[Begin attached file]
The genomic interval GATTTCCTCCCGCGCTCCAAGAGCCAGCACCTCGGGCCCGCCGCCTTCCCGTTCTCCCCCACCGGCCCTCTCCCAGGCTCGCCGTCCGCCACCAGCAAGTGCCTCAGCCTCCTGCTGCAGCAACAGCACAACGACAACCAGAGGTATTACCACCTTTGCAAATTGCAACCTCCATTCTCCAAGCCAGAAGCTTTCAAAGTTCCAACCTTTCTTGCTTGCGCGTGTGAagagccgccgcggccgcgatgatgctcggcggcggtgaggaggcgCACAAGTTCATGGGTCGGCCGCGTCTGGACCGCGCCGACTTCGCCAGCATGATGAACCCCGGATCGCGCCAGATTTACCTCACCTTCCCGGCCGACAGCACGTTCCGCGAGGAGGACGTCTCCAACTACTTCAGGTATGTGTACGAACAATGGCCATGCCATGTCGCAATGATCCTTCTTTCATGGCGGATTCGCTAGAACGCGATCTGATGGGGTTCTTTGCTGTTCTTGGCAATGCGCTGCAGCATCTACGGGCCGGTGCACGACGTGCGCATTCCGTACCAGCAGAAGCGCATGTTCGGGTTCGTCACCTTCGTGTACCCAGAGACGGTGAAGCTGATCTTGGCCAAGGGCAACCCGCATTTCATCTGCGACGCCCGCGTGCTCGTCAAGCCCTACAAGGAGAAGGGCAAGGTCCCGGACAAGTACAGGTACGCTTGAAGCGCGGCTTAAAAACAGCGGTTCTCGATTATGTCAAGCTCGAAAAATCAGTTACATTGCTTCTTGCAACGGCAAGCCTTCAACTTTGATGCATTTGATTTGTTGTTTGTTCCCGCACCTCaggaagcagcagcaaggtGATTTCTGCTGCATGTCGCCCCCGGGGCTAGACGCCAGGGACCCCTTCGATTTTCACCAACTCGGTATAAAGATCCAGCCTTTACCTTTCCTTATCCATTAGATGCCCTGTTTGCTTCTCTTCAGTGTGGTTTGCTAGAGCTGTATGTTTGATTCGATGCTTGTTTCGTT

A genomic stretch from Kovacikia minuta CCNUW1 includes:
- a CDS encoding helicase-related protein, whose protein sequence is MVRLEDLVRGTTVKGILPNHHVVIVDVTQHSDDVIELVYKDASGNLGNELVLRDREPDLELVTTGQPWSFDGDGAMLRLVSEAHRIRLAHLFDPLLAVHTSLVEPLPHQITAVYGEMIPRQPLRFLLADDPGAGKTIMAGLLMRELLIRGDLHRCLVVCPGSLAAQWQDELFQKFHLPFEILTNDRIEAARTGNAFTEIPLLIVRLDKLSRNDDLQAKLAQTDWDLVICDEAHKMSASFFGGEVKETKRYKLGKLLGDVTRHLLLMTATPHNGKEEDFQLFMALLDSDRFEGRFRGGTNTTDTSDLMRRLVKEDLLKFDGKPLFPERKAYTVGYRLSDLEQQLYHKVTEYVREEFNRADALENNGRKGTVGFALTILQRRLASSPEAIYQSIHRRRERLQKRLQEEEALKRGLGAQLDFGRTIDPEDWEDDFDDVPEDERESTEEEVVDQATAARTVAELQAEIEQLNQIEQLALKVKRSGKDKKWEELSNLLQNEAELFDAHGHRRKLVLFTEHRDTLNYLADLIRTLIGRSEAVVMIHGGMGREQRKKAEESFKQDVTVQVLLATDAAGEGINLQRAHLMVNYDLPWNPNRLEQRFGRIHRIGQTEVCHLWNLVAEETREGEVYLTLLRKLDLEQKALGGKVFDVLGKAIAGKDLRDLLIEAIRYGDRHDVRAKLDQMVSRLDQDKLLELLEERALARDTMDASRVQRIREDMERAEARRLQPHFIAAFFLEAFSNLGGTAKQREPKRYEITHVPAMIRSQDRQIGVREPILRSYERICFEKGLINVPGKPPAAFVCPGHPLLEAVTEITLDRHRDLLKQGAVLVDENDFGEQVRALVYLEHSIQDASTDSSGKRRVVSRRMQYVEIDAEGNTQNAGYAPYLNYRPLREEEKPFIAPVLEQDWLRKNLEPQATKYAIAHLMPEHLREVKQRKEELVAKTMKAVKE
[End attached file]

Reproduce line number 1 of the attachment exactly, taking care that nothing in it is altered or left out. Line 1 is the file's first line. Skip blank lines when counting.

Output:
The genomic interval GATTTCCTCCCGCGCTCCAAGAGCCAGCACCTCGGGCCCGCCGCCTTCCCGTTCTCCCCCACCGGCCCTCTCCCAGGCTCGCCGTCCGCCACCAGCAAGTGCCTCAGCCTCCTGCTGCAGCAACAGCACAACGACAACCAGAGGTATTACCACCTTTGCAAATTGCAACCTCCATTCTCCAAGCCAGAAGCTTTCAAAGTTCCAACCTTTCTTGCTTGCGCGTGTGAagagccgccgcggccgcgatgatgctcggcggcggtgaggaggcgCACAAGTTCATGGGTCGGCCGCGTCTGGACCGCGCCGACTTCGCCAGCATGATGAACCCCGGATCGCGCCAGATTTACCTCACCTTCCCGGCCGACAGCACGTTCCGCGAGGAGGACGTCTCCAACTACTTCAGGTATGTGTACGAACAATGGCCATGCCATGTCGCAATGATCCTTCTTTCATGGCGGATTCGCTAGAACGCGATCTGATGGGGTTCTTTGCTGTTCTTGGCAATGCGCTGCAGCATCTACGGGCCGGTGCACGACGTGCGCATTCCGTACCAGCAGAAGCGCATGTTCGGGTTCGTCACCTTCGTGTACCCAGAGACGGTGAAGCTGATCTTGGCCAAGGGCAACCCGCATTTCATCTGCGACGCCCGCGTGCTCGTCAAGCCCTACAAGGAGAAGGGCAAGGTCCCGGACAAGTACAGGTACGCTTGAAGCGCGGCTTAAAAACAGCGGTTCTCGATTATGTCAAGCTCGAAAAATCAGTTACATTGCTTCTTGCAACGGCAAGCCTTCAACTTTGATGCATTTGATTTGTTGTTTGTTCCCGCACCTCaggaagcagcagcaaggtGATTTCTGCTGCATGTCGCCCCCGGGGCTAGACGCCAGGGACCCCTTCGATTTTCACCAACTCGGTATAAAGATCCAGCCTTTACCTTTCCTTATCCATTAGATGCCCTGTTTGCTTCTCTTCAGTGTGGTTTGCTAGAGCTGTATGTTTGATTCGATGCTTGTTTCGTT